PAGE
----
Relatively little is known about Tallis's life, particularly about his early years. He was probably born in Kent during the first decade of the sixteenth century. When we first hear of him, in 1532, he is organist of Dover Priory, a small Benedictine monastery consisting of about a dozen monks. We do not know whether Tallis's duties were restricted to organ-playing, or whether he also had the opportunity to work with professional singers. The more affluent monastic houses of the period certainly endeavoured to participate in the fashionable cultivation of elaborate church music by employing a small choir of professional lay singers; such a choir, which was quite distinct from the monks' own choir, would usually have performed in the Lady Chapel of the monastery, because this was often the only part of the monastic church to which the laity had access. Dover Priory, however, was far from wealthy--in the early 1530s its annual income was about £170, less than a tenth of that of a major Benedictine abbey such as St Alban's--and it can hardly have been in a position to spend lavishly on music. On the other hand, the fact that the priory employed a lay organist at all could be taken to imply quite a serious commitment to music. In addition, Dover was a cell or dependent house of Canterbury Cathedral, which was itself a Benedictine priory. The cathedral had a long and lively musical tradition involving not only the maintenance of a professional Lady Chapel choir but also the encouragement of the monks' own musical talents; it seems quite possible that this could have assisted the exploitation of music at Dover. Even so, any choir available to Tallis at Dover Priory must surely have been tiny--perhaps solo voices on each of the lower lines and three or four boys at the top of the texture.
Tallis embarked upon his musical career at a time when the culture of church music in England was at its zenith. A remarkably large number of religious foundations--royal and aristocratic household chapels, cathedrals, collegiate churches, the larger monasteries, even parish churches--were assiduously cultivating choral music of a particularly elaborate, colourful and virtuosic kind. Standards of choral singing in England seem to have been extremely high, and were applauded by observers from abroad, even though the idiom of English music might have seemed old-fashioned to anybody familiar with the work of Josquin. The culmination of this style was probably reached in the mid-1520s, when composers such as John Taverner, Nicholas Ludford, Richard Pygott and Hugh Aston infused into the established style a new sense of discipline and drive. Possibilities of change were, however, already in the air: by the late 1520s some composers were beginning to experiment with a more sober musical style which placed greater emphasis upon audibility of text and clarity of design rather than upon richness of sound and profusion of ornament. It is tempting but probably too glib to interpret such experiments as having been motivated exclusively by religious--let alone by Protestant ideas; the motivation could have been partly or even purely musical, for it is difficult to see how the florid style of the 1520s could have developed except through quite radical change. On the other hand, church music could hardly have failed to be affected by the reformist ideas that the government found it expedient to tolerate through most of the 1530s, at least until the king himself laid out a very conservative religious position towards the end of the decade. For young composers like Tallis the times must surely haw been both stimulating and confusing.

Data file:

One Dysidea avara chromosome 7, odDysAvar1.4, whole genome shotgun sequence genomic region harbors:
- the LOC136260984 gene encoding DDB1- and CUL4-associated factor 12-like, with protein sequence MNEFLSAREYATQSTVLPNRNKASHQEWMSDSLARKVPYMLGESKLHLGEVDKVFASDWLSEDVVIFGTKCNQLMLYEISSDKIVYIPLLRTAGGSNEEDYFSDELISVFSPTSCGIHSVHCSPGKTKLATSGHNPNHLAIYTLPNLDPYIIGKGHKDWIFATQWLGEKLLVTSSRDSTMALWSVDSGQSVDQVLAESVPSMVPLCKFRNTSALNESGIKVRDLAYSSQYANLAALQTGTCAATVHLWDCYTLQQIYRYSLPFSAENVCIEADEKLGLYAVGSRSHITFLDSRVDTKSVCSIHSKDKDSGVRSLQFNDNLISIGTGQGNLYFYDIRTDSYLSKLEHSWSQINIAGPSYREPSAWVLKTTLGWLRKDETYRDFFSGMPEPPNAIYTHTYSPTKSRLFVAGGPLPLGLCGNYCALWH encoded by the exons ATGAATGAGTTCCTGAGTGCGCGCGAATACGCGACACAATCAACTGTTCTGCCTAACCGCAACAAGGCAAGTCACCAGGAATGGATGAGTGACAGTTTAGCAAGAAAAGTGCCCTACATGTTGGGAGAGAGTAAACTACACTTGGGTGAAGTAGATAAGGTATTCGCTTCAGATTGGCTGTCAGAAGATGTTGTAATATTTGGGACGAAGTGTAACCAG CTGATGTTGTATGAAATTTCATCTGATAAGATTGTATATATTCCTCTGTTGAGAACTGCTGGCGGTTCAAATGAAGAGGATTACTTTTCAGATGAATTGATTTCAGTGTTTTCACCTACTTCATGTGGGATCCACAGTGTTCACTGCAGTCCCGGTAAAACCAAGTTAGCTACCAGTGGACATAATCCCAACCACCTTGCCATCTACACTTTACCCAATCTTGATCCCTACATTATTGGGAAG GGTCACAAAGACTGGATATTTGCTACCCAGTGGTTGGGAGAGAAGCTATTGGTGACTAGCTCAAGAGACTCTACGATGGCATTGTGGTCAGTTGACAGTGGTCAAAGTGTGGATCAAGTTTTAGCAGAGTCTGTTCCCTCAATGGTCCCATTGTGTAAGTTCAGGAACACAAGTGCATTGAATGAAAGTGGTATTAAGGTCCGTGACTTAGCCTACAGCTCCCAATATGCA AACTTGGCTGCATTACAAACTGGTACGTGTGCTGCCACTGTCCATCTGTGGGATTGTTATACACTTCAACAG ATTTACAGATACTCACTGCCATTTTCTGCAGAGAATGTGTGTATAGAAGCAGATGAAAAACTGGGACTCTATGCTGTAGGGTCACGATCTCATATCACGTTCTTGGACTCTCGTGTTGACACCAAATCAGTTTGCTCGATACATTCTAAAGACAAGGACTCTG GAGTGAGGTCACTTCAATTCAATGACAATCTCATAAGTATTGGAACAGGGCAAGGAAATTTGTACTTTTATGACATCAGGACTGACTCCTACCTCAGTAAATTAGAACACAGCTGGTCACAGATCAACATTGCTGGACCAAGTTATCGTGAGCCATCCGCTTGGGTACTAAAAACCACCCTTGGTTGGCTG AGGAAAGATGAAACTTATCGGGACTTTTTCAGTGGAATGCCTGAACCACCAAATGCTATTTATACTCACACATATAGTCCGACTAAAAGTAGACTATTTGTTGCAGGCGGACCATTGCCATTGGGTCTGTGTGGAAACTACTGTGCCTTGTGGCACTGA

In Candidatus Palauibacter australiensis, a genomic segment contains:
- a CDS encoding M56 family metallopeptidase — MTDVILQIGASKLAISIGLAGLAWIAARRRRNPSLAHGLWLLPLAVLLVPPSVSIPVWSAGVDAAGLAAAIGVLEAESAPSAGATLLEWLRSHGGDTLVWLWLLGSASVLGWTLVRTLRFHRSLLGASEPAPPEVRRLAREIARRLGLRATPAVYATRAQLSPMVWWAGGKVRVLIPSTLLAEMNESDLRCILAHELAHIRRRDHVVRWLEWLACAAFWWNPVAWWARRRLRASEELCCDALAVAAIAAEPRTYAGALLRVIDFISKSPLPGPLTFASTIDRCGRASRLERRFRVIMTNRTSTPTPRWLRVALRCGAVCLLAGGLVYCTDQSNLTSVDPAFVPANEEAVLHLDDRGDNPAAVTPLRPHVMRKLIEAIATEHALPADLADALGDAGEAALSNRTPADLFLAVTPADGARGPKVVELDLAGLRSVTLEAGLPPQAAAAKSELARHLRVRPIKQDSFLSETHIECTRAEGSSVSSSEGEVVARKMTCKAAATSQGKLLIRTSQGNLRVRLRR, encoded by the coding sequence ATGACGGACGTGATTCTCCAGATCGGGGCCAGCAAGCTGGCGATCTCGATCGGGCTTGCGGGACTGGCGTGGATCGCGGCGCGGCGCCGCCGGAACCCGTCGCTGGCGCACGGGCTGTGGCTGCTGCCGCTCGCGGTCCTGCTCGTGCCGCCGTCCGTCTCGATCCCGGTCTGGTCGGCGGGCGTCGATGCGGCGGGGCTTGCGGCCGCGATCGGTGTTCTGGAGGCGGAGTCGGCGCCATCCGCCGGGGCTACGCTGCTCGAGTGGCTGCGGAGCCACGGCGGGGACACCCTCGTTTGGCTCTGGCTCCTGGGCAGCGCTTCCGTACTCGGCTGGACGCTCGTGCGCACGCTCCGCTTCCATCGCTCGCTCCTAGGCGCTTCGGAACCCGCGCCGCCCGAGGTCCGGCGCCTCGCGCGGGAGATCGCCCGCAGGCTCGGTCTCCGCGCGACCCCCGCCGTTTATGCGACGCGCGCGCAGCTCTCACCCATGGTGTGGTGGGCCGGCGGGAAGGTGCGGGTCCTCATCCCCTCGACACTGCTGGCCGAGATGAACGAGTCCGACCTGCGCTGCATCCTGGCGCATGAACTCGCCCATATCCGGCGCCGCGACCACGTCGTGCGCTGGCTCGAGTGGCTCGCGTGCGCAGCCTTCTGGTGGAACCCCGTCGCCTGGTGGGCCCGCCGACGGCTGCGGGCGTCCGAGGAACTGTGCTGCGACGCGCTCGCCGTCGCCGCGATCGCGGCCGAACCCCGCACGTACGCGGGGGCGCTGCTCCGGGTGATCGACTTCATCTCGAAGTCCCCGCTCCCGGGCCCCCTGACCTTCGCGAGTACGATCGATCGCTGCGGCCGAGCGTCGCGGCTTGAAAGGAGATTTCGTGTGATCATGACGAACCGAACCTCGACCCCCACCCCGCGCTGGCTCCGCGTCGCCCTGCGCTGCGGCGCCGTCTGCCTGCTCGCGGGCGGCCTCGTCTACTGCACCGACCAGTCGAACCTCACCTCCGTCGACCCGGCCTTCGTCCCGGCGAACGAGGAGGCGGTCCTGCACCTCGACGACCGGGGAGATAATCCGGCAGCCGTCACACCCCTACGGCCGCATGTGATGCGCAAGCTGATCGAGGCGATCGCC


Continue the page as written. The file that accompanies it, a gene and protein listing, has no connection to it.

There seems to be no record of Tallis's departure from Dover, but the priory itself was dissolved in the autumn of 1535, very soon after it had been visited by the king's commissioners. This could indicate that something was seriously amiss; before the government's scheme for dissolving the smaller monasteries was put into general operation in 1536, only the most indigent, corrupt or otherwise decrepit houses were closed down immediately following an official visitation. We next encounter Tallis in 1537-8 in London, where he is employed (it is not clear whether as a singer or as organist) by the parish church of St Mary-at-Hill in Billingsgate, a little to the west of the Tower of London. Robert Okeland or Hockland, later to be one of Tallis's colleagues in the Chapel Royal (the religious department of the royal household, including both clerics and musicians), had been organist of St Mary's in 1534-5. St Mary's seems to have been one of the most enterprising London churches in its promotion of music: it had bought a new organ in 1517-18, by the mid-1530s it was maintaining a choir capable of singing music in five parts, and its repertory included Masses, antiphons, music for the Lady Mass, and 'carolles for cristmas.' London, with its teeming social, religious, intellectual and commercial activity, and its proximity to the main centres of government and patronage, must surely have been a far more stimulating environment than Dover. Some four miles south-east of St Mary's lay the royal Palace of Greenwich, Henry VIII's favourite residence during the latter part of his life; Tallis may well have come into contact with the singers of the Chapel Royal and the chamber musicians of the king and queen, some of whom owned or rented property in Greenwich or in the city. He may even have met some of the Chapel Royal singers in a professional capacity: several times during the 1510s and 20s some of them had sung at St Mary's on major feast days, and it is possible that this practice continued in the 1530s.